If you haven’t been a victim of termite infestation, you are a few of the lucky ones. Unfortunately, these pesky insects are not only hard to get rid of, but the damage caused by them can burn a massive hole in your pocket.
The other challenging aspect of handling them is they usually remain hidden during the initial outbreak. So if you have seen termites around your garden or backyard, it is wise to act now then to be sorry later.
Termites In The Garden: Subterranean Termite
Termites found in the garden beds or mulch belong to the class subterranean termites. They live in underground colonies and scavenge for woody material present in the ground. They may also go after your wooden patio decks, beams, or other structures.
The other two species you may come across are Drywood Termite and Dampwood Termite. However, subterranean ones are the most destructive of all.
Can Termites Damage Your Garden Crops Or Vegetables?
You may come across a termite nest during routine gardening work.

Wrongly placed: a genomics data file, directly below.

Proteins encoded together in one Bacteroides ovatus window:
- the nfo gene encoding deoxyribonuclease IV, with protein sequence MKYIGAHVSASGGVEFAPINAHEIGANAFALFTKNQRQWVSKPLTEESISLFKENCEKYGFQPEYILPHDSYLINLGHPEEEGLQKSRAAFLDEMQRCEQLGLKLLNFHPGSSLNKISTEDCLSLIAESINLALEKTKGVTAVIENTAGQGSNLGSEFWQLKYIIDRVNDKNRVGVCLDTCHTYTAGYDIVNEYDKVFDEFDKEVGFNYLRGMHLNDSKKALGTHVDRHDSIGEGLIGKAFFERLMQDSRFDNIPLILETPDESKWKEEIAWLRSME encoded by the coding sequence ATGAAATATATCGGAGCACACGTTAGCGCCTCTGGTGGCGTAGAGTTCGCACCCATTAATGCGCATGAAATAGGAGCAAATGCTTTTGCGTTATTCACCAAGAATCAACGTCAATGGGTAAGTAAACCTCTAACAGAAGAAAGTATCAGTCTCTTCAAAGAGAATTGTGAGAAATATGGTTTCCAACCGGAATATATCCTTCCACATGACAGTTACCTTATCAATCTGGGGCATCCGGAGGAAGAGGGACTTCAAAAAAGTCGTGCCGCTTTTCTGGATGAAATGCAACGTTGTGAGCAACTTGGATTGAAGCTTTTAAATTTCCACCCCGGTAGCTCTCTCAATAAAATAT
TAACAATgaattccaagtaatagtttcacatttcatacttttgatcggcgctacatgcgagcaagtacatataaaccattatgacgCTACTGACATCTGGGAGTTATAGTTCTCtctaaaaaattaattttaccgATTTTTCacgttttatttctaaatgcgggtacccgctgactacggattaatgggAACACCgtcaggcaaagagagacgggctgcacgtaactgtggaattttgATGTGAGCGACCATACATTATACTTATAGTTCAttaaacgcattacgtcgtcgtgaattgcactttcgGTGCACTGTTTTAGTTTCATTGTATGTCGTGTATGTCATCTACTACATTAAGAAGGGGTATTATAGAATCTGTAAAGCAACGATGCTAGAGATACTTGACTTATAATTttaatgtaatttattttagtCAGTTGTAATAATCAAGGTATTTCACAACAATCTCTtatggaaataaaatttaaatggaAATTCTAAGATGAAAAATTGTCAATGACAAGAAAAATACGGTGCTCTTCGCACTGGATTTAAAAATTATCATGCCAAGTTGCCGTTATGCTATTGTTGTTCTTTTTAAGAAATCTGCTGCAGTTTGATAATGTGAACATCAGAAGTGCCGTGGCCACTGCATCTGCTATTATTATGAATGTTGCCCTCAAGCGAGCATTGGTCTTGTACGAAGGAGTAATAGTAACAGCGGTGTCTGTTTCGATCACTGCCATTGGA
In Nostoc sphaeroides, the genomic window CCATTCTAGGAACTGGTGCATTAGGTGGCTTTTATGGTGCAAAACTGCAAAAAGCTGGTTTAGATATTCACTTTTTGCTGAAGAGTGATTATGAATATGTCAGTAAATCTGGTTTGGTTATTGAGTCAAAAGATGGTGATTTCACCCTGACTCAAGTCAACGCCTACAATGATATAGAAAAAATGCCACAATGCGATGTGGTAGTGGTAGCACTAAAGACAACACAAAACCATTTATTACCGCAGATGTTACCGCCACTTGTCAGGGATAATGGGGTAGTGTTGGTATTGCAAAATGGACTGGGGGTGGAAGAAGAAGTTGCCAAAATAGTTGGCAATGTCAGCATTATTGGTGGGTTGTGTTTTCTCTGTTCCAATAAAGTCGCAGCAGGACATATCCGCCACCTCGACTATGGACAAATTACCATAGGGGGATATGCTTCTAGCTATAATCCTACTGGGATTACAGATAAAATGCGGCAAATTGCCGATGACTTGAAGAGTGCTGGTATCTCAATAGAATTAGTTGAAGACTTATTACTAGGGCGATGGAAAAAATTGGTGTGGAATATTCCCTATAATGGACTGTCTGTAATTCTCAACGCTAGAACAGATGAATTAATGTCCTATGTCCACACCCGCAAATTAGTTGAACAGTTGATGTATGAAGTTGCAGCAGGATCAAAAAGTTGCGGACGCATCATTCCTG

However, can they also affect your garden plants and vegetable? The short answer is a yes.
Garden termites usually feed on dead and decaying twigs, branches, and roots present in the soil. They are good recyclers of nutrients in this aspect.
However, they will go after your vegetable roots if they don’t find anything else to feed on. They grow and multiply rapidly and can ruin your whole harvest if left unchecked.
The biggest risk is them spreading to your house and causing unprecedented damage.
Garden Termite Control: Identifying Signs
The first step toward a successful termite treatment is correctly identifying an infestation. There will be visible and non-visible signs that you need to look for.
Mud Tubes And Tunnels
Termites use a network of highways or roads, if we may call them made using mud, wood, saliva, and feces. These tubes and tunnels provide them a pathway to travel between their nests and the infestation site and protect them from predators and harsh environmental conditions.
Termite Wings And Droppings
If you see minute grain like termite droppings littered all over the place near tree stumps or a ground opening, rest assured you have a big headache coming your way. These droppings indicate the presence of a large termite colony.
Termite colonies produce large packs of flying termites that leave the nest during late spring or fall. These swarms lose their wings on mating. If you see a stockpile of wings resembling scales of a fish lying around your backyard, brace for an all-out termite infestation.